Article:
Understanding ASCOM Alpaca and Classic ASCOM

PLEASE NOTE: Running "as Administrator" on Windows has caused many people problems, particularly with newcomers. Please take a few moments to read the info below.

The graphic below shows how our group, ASCOM itself, and both ASCOM Alpaca and Classic ASCOM COM relate. To see how this has been possible, and how it started, see About Alpaca and ASCOM.

If you want more info on why ASCOM was created and how ASCOM (Alpaca and COM) works, see the About Alpaca and ASCOM section. It tells the story in pictures. Otherwise proceed to the section that addresses the reason you came here, in the orange menu on the left.

ASCOM has undergone a rapid transformation from Windows-only to a universal technology. Classic ASCOM has been a fundamental cornerstone of astronomy innovation on the Windows platform. Now we have ASCOM Alpaca, a new way to accomplish the same things but via network connectivity and on any platform, even embedded controllers. Both Alpaca and Classic ASCOM seamlessly operate in the background of many of the products you are currently using. Both provide the same universal language so that any astronomy app/program can connect to any astronomy device which complies with the ASCOM standards. ASCOM has become essential through simplification and standardization. Without ASCOM we would not have seen the explosive growth and innovation we have experienced in the field over the last 20 years.

Running "as Administrator" on Windows

Running a program "as Administrator" on Windows causes it to run in a separate process space within which the normal protections are blocked. It is like running a program with sudo on Linux, only worse. Windows has rich inter-program communication (which ASCOM COM uses), and Windows prevents programs that are not running "as Administrator" from communicating with elevated/privileged programs that are.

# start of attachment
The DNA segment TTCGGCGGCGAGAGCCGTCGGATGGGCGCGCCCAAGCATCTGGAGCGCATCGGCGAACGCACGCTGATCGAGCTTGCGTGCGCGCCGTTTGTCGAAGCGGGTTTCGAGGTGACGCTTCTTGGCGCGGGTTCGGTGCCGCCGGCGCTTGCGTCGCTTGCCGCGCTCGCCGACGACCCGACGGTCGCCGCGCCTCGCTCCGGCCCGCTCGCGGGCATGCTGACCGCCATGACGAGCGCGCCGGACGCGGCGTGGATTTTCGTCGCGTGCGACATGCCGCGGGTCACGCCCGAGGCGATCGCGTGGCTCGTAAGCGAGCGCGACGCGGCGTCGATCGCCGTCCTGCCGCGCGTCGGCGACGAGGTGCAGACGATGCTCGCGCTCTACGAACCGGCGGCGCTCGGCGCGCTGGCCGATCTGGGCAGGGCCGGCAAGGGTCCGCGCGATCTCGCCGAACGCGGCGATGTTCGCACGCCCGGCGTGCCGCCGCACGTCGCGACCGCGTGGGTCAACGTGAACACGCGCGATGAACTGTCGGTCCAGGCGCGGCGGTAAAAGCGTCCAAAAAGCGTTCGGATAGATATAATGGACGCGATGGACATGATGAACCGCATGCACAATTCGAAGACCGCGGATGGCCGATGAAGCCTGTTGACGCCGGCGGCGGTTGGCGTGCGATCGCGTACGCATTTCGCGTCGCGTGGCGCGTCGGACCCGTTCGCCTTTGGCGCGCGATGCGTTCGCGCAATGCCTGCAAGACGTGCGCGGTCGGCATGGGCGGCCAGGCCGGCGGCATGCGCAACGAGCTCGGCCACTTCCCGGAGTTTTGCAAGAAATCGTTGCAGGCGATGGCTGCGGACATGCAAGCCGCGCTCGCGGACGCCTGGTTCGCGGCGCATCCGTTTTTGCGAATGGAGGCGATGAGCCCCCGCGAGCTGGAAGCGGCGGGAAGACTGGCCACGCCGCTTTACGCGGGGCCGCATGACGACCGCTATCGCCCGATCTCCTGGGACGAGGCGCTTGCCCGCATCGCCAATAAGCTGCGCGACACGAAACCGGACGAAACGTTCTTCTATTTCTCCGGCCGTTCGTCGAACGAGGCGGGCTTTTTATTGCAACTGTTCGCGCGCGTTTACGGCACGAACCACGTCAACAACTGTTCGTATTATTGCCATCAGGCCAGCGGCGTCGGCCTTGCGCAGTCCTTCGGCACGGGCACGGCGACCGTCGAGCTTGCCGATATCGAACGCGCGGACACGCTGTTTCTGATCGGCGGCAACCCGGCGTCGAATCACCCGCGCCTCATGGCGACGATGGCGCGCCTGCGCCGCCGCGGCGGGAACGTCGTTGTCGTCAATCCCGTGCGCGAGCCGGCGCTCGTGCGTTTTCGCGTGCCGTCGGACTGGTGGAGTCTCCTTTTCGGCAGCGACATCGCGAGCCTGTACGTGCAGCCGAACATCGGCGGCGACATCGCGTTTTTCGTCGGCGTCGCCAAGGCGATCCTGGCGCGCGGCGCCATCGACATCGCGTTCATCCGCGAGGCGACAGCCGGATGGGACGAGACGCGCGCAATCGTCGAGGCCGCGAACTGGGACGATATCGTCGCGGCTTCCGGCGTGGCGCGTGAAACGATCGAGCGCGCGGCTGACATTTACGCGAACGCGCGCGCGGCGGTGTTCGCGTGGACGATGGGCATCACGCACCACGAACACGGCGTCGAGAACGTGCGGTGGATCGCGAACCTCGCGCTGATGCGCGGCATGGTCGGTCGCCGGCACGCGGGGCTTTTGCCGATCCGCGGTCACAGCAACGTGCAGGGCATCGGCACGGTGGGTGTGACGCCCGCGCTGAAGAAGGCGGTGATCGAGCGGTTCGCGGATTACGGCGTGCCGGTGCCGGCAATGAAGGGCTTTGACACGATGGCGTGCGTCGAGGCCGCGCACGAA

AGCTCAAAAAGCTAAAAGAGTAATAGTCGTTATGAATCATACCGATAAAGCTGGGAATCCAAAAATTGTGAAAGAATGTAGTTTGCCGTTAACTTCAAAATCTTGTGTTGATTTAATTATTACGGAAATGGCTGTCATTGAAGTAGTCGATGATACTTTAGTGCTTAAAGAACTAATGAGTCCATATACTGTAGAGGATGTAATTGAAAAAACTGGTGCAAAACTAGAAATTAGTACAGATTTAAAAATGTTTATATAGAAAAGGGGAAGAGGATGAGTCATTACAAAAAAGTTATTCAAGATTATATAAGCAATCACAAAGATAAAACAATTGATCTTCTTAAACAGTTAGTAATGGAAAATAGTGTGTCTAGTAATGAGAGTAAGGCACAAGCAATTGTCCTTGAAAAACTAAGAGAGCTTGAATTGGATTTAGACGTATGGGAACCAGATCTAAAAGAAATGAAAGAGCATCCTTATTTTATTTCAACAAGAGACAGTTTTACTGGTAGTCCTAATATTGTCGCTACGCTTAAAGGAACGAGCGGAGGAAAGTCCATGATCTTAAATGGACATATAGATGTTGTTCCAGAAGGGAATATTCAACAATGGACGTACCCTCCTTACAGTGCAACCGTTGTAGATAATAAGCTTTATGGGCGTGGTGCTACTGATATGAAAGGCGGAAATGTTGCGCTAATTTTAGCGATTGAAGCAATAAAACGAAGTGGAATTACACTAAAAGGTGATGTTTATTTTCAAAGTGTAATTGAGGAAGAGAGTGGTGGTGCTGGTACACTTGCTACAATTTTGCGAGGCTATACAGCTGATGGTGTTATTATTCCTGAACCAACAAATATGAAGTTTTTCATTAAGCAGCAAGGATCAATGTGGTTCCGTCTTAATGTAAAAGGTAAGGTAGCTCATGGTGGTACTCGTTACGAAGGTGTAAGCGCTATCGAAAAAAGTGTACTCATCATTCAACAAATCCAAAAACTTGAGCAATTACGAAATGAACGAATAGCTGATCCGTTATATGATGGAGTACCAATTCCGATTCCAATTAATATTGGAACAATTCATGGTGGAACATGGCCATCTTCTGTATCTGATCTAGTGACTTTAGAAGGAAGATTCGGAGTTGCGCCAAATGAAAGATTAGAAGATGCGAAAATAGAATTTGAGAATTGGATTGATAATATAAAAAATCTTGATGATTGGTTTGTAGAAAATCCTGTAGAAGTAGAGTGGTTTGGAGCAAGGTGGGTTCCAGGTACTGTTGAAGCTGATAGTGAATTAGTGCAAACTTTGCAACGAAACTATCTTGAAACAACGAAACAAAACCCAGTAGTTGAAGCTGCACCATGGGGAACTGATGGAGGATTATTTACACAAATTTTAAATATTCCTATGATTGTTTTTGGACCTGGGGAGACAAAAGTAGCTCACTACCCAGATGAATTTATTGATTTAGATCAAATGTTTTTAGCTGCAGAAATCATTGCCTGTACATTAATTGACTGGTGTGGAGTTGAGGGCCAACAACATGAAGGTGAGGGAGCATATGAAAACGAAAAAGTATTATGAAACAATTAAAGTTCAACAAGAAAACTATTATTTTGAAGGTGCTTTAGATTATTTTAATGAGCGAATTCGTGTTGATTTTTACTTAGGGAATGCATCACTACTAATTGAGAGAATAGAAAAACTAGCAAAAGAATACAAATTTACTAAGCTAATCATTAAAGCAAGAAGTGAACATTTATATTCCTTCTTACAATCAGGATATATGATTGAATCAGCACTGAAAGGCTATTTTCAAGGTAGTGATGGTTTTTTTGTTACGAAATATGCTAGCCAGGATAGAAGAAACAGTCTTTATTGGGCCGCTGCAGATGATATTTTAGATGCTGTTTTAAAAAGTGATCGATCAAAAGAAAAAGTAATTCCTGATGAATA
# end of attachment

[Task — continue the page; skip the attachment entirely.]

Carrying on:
For example, say an app needs to talk to a mount whose ASCOM driver is also an executable program (most are nowadays). If that app is running "as Administrator" it will not be able to talk to the mount unless the mount's control program/driver is also running "as Administrator". But wait ... there's more... Now you want to use another app to talk to the mount. Well, now that the mount controller is running "as Administrator", this new app cannot talk to the mount. Now you have to run the new app "as Administrator" to allow it to talk to the mount because the mount is running "as Administrator" so that it can work with the first app which is running "as Administrator"... Do you see the problem?

What would prompt someone to run a program "as Administrator" in the first place?

Fifteen years ago, when Windows Vista came out, and Microsoft introduced an enhanced set of security restrictions for Windows, existing programs often failed due to these new restrictions. This led to a wave of "solutions" where running these programs "as Administrator" bypassed the new security rules, restoring the programs' operation. "Try running it 'as Administrator', that might work."

Conclusion

While this was a useful workaround in the past, today's software should never require being run "as Administrator". To prevent inscrutable techical support issues caused by this, programs are increasingly detecting being run "as Administrator" and prohibiting it.

Platform 6.6SP1

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